A federal appellate court recently upheld a gaming compact agreed to between the state of Florida and the local Seminole Tribe. Soon, the mobile Hard Rock Sportsbook app will become available for download, and the windows will open at their in-person casino locations once again.
Legal sports betting in Florida has been given no timetable for return by the Seminoles. This is due to the potential for an appeal of the compact challenge case to the Supreme Court or other legal challenges that may be looming.
The reason for these challenges to the current compact is the monopoly that the Seminole Tribe of Florida holds over sports betting.
While gambling compacts are fairly common in states where Native American Tribes are present, rarely do they involve online or mobile sports betting except for geo-tracked options that can be employed on-site.
In-person venues are not major generators of sports betting revenue. The big dollars come into play once online and mobile options are introduced.
That’s when outside operators like DraftKings, BetMGM, Caesars, FanDuel, and others begin funneling hefty lobbying funds into the region in order to set up a favorable legal environment for them to do business. It’s worked so far – just not in Florida.
Until this year, North Carolina sports betting has been limited to retail tribal casinos. The NC legislature has now passed laws allowing for additional in-person, online, and mobile sports betting services to be provided by licensed domestic vendors, leaving no option on the table for Native American interests.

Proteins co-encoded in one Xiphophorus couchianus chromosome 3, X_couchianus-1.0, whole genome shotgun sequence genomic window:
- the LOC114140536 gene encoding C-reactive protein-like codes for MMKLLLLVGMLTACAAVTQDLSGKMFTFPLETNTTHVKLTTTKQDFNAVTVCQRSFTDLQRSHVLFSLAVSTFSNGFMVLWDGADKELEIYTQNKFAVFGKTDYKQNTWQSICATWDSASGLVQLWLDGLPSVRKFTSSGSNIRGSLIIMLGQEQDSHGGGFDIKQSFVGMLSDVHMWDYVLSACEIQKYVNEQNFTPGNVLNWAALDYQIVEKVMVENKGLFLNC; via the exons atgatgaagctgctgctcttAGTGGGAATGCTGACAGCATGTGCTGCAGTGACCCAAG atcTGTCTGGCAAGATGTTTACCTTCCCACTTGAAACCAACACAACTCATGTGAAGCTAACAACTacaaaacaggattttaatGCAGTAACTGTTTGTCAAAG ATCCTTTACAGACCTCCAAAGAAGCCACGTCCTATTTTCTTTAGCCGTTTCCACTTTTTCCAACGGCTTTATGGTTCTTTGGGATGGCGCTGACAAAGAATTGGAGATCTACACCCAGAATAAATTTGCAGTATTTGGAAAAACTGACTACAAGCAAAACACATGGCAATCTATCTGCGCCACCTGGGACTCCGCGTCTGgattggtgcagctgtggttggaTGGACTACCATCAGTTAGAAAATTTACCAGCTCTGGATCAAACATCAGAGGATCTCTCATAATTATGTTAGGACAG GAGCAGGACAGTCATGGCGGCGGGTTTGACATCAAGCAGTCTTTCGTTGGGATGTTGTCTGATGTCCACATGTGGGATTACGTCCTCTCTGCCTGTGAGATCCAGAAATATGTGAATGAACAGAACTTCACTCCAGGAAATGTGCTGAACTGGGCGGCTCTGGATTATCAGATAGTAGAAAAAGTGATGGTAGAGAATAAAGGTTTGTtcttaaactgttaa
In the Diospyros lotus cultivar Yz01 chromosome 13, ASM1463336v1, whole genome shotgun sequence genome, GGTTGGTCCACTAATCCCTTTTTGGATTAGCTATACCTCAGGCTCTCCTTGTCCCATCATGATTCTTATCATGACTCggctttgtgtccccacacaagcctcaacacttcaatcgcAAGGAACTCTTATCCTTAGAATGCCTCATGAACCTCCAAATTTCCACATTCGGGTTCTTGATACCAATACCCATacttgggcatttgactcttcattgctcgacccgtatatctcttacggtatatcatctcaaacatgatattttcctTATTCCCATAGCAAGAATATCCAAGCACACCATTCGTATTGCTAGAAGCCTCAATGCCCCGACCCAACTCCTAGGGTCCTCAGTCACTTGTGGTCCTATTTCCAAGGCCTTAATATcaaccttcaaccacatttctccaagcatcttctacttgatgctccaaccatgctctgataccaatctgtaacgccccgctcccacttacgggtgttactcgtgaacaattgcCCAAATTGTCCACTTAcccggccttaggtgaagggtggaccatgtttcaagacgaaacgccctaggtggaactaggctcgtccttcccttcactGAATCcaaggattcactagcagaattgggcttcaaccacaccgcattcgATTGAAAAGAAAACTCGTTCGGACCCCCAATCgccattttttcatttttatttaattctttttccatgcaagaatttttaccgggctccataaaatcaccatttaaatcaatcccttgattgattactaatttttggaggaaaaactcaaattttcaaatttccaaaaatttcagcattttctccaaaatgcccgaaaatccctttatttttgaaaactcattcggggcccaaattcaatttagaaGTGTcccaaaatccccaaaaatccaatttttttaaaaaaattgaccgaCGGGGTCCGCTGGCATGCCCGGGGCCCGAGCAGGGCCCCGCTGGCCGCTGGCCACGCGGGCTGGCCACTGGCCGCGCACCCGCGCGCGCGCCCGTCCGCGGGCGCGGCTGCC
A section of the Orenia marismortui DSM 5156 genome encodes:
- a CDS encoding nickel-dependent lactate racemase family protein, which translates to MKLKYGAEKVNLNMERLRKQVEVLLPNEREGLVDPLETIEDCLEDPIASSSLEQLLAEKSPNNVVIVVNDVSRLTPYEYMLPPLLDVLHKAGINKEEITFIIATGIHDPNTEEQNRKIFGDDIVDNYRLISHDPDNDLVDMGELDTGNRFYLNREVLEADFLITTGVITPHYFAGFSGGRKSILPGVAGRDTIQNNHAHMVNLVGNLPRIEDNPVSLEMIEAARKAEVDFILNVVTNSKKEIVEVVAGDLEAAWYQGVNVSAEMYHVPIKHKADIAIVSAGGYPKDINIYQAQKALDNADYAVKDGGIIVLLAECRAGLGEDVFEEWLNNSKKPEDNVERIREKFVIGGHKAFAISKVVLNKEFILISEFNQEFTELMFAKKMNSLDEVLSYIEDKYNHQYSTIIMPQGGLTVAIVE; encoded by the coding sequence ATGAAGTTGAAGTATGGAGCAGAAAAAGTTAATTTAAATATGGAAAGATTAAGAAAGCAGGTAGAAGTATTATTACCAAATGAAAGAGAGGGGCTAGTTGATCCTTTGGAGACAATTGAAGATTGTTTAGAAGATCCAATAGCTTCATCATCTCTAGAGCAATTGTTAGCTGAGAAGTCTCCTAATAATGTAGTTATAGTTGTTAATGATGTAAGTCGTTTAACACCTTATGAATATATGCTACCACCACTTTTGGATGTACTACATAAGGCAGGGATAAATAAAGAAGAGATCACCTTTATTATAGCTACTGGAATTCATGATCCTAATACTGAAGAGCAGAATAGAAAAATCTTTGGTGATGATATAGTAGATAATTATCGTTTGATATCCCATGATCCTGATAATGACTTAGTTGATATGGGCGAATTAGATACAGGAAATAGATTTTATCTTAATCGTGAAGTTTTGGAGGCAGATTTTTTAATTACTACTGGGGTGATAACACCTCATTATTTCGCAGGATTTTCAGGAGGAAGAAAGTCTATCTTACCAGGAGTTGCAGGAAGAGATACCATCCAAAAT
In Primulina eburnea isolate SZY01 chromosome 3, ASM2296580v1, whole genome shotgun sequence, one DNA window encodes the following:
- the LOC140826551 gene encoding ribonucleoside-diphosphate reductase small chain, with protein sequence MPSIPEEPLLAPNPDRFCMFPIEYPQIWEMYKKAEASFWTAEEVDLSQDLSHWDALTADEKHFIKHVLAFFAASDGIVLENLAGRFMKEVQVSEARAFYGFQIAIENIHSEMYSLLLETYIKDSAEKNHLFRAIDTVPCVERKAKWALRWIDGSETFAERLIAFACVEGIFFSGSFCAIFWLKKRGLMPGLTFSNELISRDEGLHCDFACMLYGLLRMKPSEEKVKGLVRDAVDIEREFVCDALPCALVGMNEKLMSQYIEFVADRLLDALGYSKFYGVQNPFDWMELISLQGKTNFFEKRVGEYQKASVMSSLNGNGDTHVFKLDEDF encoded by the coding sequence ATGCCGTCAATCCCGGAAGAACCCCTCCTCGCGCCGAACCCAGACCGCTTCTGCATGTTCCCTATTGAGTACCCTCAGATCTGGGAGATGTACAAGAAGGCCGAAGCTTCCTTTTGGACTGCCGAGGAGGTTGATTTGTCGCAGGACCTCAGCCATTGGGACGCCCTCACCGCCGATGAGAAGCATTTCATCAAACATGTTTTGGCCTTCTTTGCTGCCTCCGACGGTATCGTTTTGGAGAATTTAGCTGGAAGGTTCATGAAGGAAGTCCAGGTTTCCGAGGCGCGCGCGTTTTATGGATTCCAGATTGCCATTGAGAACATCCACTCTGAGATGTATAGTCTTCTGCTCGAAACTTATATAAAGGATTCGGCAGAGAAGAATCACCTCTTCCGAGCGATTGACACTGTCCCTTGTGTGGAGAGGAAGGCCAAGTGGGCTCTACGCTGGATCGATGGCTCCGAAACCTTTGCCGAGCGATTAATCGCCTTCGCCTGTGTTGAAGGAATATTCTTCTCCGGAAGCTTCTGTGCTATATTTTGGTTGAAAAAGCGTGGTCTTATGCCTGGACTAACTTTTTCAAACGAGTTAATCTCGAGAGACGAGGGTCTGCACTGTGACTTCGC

California is the most populated state in the country but has yet to legalize sports betting of any kind. CA’s sluggish response to the SCOTUS repeal of PASPA in 2018 is largely due to the state’s tribal gaming group CNIGA (California Nations Indian Gaming Association).
The Golden State could now employ similar tactics to that of Florida to get legal sports betting across the finish line, but it would also require voter approval. Both a tribal and a licensed sports betting initiative failed at the ballot box in 2022.
All sports betting in New Mexico is currently operated by local tribal casinos. For now, they are limited to in-person sportsbooks, but they could copy Florida’s model since it has been deemed enforceable by the United States Circuit Court of Appeal.
This judgment is certainly a blow to major domestic sports betting providers, but the fight is only beginning, and they’ve proven in the past that they have the financial backing necessary to go all the way.
Whether states with legal sports betting end up going the route of Florida or North Carolina could come down to a judge’s decision.